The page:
Targeted Killing: Drones

As the long war drags on, armed drones are increasingly the tool of choice for targeting and killing of individual terror suspects. Supporters argue that the comparatively precise targeting enabled by drones has saved the lives of both soldiers (who need not endanger themselves) and civilians (whose lives are spared by more tightly confined and targeted violence). Meanwhile, detractors criticize not only the legal rationale for targeted killings in general, but also the lack of transparency, limited institutional oversight and lower threshold costs that accompany the American drone program in particular. Especially since the killing of American citizen and extremist cleric Anwar al-Awlaki in  2011, the use of armed drones for targeted killings has come under increased legal scrutiny under both international and domestic U.S. law.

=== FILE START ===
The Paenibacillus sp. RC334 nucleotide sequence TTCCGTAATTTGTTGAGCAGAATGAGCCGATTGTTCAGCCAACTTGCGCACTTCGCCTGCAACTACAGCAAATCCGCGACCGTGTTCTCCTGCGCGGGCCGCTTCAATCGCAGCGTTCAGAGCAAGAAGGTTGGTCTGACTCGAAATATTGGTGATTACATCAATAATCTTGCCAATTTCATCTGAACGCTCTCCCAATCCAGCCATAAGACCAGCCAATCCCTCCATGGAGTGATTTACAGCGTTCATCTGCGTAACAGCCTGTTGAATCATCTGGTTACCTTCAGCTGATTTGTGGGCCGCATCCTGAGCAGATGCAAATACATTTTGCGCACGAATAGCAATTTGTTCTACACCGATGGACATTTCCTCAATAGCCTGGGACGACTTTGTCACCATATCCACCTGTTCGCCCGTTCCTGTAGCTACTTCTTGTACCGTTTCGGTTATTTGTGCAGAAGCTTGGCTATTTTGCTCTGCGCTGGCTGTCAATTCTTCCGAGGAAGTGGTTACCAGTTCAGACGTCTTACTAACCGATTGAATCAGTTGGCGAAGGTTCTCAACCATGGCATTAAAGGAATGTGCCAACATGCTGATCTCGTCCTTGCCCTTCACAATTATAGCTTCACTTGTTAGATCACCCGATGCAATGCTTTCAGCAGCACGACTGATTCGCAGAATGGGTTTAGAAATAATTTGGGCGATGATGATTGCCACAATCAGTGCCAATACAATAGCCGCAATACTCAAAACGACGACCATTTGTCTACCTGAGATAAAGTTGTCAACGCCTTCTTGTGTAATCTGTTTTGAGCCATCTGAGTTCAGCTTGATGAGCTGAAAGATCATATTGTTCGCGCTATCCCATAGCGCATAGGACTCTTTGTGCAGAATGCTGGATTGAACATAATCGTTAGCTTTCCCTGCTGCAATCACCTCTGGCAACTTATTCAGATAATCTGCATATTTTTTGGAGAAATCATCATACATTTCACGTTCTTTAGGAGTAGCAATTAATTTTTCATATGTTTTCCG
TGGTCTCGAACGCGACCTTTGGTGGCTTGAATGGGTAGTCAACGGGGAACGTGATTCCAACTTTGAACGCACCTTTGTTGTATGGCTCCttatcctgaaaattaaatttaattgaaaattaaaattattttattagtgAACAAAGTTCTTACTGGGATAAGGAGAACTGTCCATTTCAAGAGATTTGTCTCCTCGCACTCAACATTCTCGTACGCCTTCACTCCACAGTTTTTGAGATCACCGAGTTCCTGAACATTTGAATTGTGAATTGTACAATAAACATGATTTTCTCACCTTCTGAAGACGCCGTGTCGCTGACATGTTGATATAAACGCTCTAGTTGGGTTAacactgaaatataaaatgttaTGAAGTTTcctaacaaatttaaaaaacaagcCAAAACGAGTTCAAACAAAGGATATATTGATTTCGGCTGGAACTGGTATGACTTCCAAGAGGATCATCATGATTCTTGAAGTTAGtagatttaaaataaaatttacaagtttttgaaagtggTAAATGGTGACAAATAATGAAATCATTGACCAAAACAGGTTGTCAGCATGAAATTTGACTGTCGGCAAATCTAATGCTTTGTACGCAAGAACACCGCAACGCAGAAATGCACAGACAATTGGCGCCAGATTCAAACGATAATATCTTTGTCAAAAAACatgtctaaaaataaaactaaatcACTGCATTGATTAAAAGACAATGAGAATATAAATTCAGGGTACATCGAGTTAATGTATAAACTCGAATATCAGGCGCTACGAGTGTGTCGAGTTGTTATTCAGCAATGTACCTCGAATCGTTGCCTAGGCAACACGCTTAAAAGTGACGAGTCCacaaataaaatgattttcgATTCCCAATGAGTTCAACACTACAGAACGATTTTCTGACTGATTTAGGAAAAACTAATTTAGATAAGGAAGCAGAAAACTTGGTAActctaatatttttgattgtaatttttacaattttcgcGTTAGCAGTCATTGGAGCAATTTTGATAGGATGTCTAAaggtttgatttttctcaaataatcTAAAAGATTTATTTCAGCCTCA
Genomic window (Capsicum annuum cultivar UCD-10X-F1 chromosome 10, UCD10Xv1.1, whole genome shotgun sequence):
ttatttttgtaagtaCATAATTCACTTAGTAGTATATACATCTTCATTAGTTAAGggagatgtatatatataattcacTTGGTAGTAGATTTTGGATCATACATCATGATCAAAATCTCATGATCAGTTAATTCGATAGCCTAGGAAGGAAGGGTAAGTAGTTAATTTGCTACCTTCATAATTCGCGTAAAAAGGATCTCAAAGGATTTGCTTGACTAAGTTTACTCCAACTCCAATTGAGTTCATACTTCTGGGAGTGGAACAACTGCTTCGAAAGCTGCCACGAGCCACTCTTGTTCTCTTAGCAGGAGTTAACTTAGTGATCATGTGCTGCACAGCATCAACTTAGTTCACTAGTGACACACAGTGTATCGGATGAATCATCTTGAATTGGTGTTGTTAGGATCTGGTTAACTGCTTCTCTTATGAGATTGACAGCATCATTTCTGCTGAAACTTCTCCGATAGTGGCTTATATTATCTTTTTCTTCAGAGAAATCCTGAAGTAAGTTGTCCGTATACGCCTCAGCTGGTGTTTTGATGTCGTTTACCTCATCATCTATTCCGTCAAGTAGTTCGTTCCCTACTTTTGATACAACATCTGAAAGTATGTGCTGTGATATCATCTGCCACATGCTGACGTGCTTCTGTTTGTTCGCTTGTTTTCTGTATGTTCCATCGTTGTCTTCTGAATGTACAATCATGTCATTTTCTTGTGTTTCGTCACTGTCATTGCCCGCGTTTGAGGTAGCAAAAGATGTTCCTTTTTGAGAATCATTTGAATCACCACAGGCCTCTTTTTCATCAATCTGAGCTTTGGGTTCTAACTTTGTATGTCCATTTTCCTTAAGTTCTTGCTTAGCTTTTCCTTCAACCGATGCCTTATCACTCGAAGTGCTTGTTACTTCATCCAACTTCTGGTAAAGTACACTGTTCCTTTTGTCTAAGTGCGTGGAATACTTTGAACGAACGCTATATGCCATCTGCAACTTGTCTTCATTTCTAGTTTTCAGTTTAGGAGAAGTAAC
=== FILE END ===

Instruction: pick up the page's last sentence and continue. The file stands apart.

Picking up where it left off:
Latest in Targeted Killing: Drones

Targeted Killing: Drones

US Court of Appeals for the DC Circuit Dismisses Suit Over US Drone Strike

The U.S. Court of Appeals for the D.C. Circuit today handed down an opinion dismissing a suit filed by the family members of individuals reportedly killed in a U.S. drone strike in Yemen in 2012, which the plaintiffs allege was conducted in violation of domestic and international law. Though the court dismissed the case as presenting a non-justiciable political question, Judge Janice Rogers Brown's concurrence presents a strong criticism of the existing oversight regime for targeted killing.

The opinion is available in full below.

targeted killing

Airstrikes Outside Areas of Active Hostilities: Attacks in Somalia and Questions About the Current Shape of the Policy

Just this morning, I was thinking that things have been rather quiet with respect to media coverage of U.S. operations against AQ and AQ affiliates in places like Pakistan, Yemen, and Somalia.  Well...

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